Conversation with Thomas Cannon on Android Security, Part 2
VPN Haus continues its conversation with Thomas Cannon, a security researcher who made news last month when he discovered a vulnerability on the Android OS that could make devices susceptible to data theft. After finding the threat, Cannon alerted Google, receiving a response from their security team in 20 minutes. In his blog, Cannon points out, “responsible disclosure would normally prevent me from publishing the advisory while there is a chance the users will get a fix in a reasonable timeframe. However, despite the speed at which Google has worked to develop a patch I don’t believe this can happen. The reason is that Android OS updates usually rely on OEMs and carriers to provide an update for their devices.”
VPN Haus: Impressively, the Android Security Team responded within 20 minutes of your notifying them. But despite this quick response, you have concerns on how quickly users will get the patch since Android OS updates typically come through OEMs and carri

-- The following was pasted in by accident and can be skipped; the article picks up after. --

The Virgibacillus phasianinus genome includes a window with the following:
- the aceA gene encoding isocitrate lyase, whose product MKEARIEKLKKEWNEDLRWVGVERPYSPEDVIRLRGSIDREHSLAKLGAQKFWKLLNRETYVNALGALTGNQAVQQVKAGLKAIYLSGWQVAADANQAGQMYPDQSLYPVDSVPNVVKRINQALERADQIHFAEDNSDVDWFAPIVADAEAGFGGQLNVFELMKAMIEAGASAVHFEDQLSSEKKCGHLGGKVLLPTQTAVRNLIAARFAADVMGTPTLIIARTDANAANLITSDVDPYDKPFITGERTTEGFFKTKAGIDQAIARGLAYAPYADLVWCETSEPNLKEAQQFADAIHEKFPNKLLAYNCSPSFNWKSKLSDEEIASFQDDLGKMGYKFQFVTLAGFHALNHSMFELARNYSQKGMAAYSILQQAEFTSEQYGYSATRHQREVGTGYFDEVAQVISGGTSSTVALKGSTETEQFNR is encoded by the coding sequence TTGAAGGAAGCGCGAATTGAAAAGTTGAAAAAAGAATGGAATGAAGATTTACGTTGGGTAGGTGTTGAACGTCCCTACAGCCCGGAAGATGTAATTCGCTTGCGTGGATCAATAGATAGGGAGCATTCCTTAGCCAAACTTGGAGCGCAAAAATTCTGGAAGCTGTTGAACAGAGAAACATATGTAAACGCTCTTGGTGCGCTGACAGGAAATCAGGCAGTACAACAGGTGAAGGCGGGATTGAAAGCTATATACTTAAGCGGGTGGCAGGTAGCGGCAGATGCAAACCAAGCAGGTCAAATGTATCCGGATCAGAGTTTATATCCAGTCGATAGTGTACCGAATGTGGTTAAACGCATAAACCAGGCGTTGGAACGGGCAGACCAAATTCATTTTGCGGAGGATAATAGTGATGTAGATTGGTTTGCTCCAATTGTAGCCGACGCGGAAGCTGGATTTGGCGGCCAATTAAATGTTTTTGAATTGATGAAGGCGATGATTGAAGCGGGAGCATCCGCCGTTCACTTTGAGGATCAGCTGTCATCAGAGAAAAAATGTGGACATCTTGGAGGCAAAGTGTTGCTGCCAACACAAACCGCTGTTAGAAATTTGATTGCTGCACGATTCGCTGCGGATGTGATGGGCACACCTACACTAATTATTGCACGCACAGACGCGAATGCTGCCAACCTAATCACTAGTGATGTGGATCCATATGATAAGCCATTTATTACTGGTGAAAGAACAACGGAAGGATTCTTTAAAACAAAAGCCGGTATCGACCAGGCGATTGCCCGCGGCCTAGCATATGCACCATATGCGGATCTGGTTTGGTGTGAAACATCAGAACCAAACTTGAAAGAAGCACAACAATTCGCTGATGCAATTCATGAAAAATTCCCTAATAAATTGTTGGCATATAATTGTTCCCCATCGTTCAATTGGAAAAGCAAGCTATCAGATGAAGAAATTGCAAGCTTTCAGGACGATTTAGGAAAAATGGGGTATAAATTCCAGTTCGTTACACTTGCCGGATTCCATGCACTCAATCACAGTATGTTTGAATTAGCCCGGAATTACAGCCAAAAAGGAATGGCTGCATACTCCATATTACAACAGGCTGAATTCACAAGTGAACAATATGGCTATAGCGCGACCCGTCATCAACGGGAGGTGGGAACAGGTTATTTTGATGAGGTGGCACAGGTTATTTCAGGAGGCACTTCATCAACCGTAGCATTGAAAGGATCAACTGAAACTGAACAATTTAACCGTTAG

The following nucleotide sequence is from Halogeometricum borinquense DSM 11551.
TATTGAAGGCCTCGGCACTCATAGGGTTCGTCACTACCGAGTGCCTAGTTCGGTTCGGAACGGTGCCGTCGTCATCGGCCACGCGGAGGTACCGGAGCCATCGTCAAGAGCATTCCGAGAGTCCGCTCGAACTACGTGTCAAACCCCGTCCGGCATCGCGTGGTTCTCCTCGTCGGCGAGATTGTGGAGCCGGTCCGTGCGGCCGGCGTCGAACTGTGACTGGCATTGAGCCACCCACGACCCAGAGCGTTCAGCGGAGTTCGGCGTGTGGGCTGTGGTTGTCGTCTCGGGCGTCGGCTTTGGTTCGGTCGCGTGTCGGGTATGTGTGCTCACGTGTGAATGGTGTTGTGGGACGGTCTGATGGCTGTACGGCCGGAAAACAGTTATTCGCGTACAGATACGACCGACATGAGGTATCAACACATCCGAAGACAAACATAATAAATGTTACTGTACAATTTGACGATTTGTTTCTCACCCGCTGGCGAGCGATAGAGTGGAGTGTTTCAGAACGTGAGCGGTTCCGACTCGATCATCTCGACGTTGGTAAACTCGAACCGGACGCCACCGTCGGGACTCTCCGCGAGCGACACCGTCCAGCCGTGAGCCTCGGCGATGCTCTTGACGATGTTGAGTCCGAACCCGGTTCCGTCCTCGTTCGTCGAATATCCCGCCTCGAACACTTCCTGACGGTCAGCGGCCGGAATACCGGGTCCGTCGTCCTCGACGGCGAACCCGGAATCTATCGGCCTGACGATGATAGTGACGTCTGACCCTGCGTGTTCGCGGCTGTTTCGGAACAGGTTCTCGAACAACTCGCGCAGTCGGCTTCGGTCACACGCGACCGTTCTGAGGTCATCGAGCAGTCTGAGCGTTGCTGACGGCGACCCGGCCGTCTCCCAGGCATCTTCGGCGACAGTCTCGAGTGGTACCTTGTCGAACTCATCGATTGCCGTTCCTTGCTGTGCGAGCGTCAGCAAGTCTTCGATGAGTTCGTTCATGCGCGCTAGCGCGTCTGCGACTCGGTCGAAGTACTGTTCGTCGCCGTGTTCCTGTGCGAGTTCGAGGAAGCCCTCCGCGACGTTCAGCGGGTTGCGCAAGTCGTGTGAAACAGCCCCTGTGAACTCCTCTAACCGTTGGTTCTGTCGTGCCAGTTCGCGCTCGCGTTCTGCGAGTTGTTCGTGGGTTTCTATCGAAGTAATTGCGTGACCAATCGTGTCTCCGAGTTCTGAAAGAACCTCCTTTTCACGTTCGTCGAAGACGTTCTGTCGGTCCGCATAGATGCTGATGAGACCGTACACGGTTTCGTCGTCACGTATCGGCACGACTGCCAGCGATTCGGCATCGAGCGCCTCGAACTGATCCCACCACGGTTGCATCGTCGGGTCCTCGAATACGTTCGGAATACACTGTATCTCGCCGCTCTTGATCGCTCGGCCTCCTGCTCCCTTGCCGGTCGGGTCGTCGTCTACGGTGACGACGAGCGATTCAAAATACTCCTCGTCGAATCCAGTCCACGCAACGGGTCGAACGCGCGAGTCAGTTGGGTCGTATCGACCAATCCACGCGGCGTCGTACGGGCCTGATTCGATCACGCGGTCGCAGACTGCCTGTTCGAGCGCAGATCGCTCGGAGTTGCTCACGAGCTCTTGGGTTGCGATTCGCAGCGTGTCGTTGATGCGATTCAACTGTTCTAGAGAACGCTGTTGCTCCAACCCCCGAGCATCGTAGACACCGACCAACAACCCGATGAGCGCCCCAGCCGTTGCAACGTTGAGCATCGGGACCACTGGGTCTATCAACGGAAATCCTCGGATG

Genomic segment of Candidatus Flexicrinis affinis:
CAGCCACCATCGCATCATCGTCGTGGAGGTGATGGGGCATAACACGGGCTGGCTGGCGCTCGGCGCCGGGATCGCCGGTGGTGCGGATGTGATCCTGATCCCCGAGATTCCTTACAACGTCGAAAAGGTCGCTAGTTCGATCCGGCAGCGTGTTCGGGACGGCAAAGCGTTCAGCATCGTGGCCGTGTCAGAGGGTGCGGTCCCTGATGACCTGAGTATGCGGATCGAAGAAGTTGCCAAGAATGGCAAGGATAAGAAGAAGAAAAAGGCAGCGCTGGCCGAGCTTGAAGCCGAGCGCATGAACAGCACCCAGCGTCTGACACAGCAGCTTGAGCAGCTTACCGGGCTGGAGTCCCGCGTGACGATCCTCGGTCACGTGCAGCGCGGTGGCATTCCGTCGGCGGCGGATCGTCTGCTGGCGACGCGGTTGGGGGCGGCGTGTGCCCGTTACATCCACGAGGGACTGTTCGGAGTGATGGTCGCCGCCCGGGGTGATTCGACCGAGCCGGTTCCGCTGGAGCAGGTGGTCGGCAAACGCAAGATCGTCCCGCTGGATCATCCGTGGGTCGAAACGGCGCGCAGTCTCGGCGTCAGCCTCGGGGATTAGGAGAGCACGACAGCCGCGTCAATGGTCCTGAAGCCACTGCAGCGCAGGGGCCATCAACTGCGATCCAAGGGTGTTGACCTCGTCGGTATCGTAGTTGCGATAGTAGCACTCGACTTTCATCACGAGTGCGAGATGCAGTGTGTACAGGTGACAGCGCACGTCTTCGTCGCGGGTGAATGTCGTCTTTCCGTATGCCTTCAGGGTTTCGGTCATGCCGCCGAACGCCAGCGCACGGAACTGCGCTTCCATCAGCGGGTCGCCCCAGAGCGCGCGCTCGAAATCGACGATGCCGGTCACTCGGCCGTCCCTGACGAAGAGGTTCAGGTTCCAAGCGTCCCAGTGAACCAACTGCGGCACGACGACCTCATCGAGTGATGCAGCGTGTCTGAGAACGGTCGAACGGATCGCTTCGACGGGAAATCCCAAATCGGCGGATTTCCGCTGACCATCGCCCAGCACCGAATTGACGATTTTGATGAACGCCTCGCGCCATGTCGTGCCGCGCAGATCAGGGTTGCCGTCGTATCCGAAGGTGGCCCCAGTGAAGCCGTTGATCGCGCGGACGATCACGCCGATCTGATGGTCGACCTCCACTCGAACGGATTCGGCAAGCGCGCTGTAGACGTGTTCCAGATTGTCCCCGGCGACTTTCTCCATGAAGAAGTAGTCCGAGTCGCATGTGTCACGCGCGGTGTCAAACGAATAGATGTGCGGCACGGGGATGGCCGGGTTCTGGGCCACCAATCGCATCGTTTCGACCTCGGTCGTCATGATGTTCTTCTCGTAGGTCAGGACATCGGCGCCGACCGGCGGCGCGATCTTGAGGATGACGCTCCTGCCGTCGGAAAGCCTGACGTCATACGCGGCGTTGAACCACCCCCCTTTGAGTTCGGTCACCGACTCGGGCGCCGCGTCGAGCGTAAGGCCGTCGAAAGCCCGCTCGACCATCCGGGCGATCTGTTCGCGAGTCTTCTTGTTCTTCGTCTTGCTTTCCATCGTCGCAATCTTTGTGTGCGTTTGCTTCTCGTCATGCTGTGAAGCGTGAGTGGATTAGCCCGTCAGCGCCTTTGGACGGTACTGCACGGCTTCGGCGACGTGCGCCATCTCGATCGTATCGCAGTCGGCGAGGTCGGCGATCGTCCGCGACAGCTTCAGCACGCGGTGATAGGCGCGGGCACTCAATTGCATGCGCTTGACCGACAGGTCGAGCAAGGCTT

Thomas Cannon: If we look at the desktop computing industry we can see an industry standard for patching just hasn’t happened, and I feel it is unlikely to happen on mobile devices either. What would be the incentive? It would require the public to care e
VPN Haus: Do you think Android being an open platform can make developing a patch and maintaining the software a tricky business?
Cannon: I don’t agree that being open means developing a patch is tricky. Being open allows more people to understand the code and the patch. I don’t think being open is the cause of software maintainability issues either. That said, in the case of Androi
Next week, we’ll conclude this conversation with Cannon, talking about the Android’s future in the enterprise and key security concerns around open devices.